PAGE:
MATH3320 - Foundation of Data Analytics - 2020/21

Course Year: 


  • Zoom Link:
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  • This is no Tutorial today (September 8, 2020).
  • Arrangements for Online Classes and Online Examinations : Unless otherwise advised by the course teachers concerned with alternative arrangements, all online classes and online examinations will continue as scheduled under any weather conditions, including when Tropical Cyclone Warning Signal No. 8 or above and/or Black Rainstorm Signal is hoisted.
  • Midterm will be held on November 3, 12:30pm-2:15pm. It will cover all the content of our courses including tutorial.

General Information


  • Prof. Zeng Tieyong
    • Office: LSB225
    • Tel: 39437966
    • Email:

Teaching Assistant

  • Jianwei Niu
    • Office: LSB 222A
    • Tel: 3943 3575
    • Email:
  • Tiange Wang
    • Office: LSB 222A
    • Tel: 3943 3575
    • Email:

Time and Venue

  • Lecture: Mo 9:30AM - 10:15AM; Tu 12:30PM - 2:15PM
  • Tutorial: Tu 11:30AM - 12:15PM

Course Description

This course gives an introduction to computational data analytics, with emphasis on its mathematical foundations. The goal is to carefully develop and explore mathematical theories and methods that make up the backbone of modern mathematical data sciences, such as knowledge discovery in databases, machine learning, and mathematical artificial intelligence. Topics include mathematical foundations of probability, linear approximation and its polynomial and high dimensional extensions, proper orthogonal decomposition methods, optimization, theories of nonlinear neural network and approximations. Students taking this course are expected to have knowledge of basic linear algebra.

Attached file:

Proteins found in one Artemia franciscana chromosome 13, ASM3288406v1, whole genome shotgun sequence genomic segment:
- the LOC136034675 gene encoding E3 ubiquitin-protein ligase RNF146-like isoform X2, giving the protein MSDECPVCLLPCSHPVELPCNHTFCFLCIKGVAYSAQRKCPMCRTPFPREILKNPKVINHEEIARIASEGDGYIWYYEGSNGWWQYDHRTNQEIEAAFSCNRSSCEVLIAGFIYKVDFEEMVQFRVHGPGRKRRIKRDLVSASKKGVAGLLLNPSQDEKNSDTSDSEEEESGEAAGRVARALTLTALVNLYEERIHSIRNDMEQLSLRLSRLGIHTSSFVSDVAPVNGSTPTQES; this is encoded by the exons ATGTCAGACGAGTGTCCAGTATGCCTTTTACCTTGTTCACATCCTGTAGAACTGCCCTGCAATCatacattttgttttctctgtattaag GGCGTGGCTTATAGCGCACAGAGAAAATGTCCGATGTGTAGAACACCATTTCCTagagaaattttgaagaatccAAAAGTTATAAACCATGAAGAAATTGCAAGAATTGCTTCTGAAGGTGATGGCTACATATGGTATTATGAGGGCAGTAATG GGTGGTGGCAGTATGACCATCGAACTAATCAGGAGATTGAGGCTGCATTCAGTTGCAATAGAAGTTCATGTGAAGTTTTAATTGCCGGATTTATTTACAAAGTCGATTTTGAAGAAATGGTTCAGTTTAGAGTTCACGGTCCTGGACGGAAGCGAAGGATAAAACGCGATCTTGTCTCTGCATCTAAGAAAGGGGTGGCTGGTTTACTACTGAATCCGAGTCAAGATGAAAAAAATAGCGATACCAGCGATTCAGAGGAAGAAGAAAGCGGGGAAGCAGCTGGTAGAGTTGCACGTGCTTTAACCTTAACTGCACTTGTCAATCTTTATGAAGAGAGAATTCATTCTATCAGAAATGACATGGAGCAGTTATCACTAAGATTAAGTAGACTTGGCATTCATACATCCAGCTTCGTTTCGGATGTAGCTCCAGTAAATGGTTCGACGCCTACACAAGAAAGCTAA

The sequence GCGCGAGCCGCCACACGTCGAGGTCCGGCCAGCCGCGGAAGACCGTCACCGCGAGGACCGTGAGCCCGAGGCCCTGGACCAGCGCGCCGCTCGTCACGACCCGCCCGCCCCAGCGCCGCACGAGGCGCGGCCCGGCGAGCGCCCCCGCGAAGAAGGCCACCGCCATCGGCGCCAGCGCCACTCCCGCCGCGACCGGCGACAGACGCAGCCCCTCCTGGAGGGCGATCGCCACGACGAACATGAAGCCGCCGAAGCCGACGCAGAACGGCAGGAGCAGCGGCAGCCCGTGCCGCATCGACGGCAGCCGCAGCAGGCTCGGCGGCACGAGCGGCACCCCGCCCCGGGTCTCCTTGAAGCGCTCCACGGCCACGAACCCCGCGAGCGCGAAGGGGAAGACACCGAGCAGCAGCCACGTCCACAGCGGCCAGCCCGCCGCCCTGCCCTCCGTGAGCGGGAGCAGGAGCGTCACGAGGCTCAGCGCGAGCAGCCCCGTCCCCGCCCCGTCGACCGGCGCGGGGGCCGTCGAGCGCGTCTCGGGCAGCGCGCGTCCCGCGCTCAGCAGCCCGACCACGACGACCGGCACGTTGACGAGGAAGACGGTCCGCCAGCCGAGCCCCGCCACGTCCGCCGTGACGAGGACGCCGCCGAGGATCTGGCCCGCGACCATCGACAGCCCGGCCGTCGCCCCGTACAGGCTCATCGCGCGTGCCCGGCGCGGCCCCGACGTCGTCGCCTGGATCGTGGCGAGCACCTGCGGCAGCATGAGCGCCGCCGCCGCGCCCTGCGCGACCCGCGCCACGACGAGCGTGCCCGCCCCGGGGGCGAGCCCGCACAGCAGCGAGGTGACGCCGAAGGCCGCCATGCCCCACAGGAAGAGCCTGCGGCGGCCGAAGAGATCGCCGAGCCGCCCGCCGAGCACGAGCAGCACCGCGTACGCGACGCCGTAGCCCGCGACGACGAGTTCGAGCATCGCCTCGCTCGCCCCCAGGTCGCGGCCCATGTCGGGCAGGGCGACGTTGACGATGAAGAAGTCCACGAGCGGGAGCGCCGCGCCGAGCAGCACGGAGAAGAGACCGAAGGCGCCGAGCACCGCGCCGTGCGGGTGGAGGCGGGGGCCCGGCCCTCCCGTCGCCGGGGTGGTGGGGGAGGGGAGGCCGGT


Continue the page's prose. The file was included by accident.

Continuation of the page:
Advisory: MATH Majors should select not more than 5 MATH courses in a term.


  • Ian Goodfellow, Yoshua Bengio and Aaron Courville, Deep Learning, The MIT Press, 2016.
  • Christopher M. Bishop, Pattern Recognition and Machine Learning, Springer, 2006.
  • Kevin P. Murphy, Machine Learning: A Probabilistic Perspective, The MIT Press, 2012.:
  • "Mathematics for Machine Learning" by Marc Peter Deisenroth, A. Aldo Faisal, and Cheng Soon Ong, Cambridge University Press.


  • Shai Shalev-Shwartz and Shai Ben-David, Understanding Machine Learning: From Theory to Algorithms, Cambridge University Press, 2014
  • Richard Duda, Peter Hart and David Stock,Pattern Classification, Wiley-Interscience, 2nd Edition, 2015.
  • Tom Mitchell, Machine Learning, 1st Edition, McGraw-Hill, 1997

Pre-class Notes

Lecture Notes

Class Notes

Tutorial Notes



Assessment Scheme

Tutorial attendance & good efforts 10%
Mid-Exam 12.5%
Homework/Project 12.5%
Final Exam 65%
Back-up Plan: In case face-to-face teaching and assessment is not possible due to the pandemic, the assessment will be changed to: Tutorial and homework 30%; Midterm 35% ; Project 35% %

Useful Links

Honesty in Academic Work

The Chinese University of Hong Kong places very high importance on honesty in academic work submitted by students, and adopts a policy of zero tolerance on cheating and plagiarism. Any related offence will lead to disciplinary action including termination of studies at the University. Although cases of cheating or plagiarism are rare at the University, everyone should make himself / herself familiar with the content of the following website:

and thereby help avoid any practice that would not be acceptable.

Assessment Policy

Last updated: November 24, 2020 15:26:09